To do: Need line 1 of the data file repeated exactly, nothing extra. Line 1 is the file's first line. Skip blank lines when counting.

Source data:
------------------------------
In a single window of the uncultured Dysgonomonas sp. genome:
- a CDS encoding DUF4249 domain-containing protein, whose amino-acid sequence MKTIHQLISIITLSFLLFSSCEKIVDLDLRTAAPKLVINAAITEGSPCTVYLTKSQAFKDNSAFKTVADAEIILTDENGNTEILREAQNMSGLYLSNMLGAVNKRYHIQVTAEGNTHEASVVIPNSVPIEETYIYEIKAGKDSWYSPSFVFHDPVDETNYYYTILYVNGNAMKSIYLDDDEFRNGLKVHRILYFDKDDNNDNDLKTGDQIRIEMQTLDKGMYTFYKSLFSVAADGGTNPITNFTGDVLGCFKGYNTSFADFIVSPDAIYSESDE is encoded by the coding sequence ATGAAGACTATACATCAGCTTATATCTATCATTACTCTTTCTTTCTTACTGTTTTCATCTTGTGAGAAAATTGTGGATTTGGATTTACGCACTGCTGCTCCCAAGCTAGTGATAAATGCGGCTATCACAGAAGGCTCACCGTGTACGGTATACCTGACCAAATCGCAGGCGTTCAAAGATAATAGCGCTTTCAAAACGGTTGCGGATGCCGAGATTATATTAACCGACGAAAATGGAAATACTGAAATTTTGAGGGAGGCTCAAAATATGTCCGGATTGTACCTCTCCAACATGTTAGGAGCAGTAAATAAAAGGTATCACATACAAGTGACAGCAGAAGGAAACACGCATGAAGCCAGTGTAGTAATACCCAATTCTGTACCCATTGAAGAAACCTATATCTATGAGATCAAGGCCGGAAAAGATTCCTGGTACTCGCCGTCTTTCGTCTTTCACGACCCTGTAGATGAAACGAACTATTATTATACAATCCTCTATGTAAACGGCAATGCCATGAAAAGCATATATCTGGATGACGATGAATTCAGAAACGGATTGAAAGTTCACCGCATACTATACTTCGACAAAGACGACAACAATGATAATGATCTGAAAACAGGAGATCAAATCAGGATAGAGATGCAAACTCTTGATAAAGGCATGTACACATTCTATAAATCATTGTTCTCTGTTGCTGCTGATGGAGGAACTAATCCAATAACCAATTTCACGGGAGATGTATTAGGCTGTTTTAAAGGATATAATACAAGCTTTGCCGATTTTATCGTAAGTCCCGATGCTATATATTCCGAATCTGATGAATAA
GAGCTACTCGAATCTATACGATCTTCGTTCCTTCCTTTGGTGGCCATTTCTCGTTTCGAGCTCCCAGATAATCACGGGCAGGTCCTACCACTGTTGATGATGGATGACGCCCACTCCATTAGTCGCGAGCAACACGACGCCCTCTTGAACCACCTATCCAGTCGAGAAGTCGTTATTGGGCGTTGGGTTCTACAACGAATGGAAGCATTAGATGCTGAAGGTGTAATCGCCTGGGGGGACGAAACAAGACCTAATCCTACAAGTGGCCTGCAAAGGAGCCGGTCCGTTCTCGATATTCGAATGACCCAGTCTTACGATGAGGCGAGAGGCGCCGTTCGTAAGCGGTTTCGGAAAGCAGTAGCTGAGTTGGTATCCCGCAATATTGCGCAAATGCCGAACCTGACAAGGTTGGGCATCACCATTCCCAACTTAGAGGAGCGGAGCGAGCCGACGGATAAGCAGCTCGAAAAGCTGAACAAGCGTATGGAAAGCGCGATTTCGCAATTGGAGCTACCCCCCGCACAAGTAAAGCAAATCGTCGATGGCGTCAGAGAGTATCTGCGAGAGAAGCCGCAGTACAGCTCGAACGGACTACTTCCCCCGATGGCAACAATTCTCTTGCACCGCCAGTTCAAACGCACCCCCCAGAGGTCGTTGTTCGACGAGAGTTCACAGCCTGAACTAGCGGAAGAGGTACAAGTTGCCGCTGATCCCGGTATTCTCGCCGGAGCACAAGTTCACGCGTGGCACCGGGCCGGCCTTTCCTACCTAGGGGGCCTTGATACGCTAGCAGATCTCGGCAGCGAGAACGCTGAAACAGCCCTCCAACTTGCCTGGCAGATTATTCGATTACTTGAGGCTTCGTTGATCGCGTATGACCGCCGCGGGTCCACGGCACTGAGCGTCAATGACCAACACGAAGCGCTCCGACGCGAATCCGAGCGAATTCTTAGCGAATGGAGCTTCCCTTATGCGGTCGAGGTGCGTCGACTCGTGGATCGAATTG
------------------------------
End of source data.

In a single window of the uncultured Dysgonomonas sp. genome: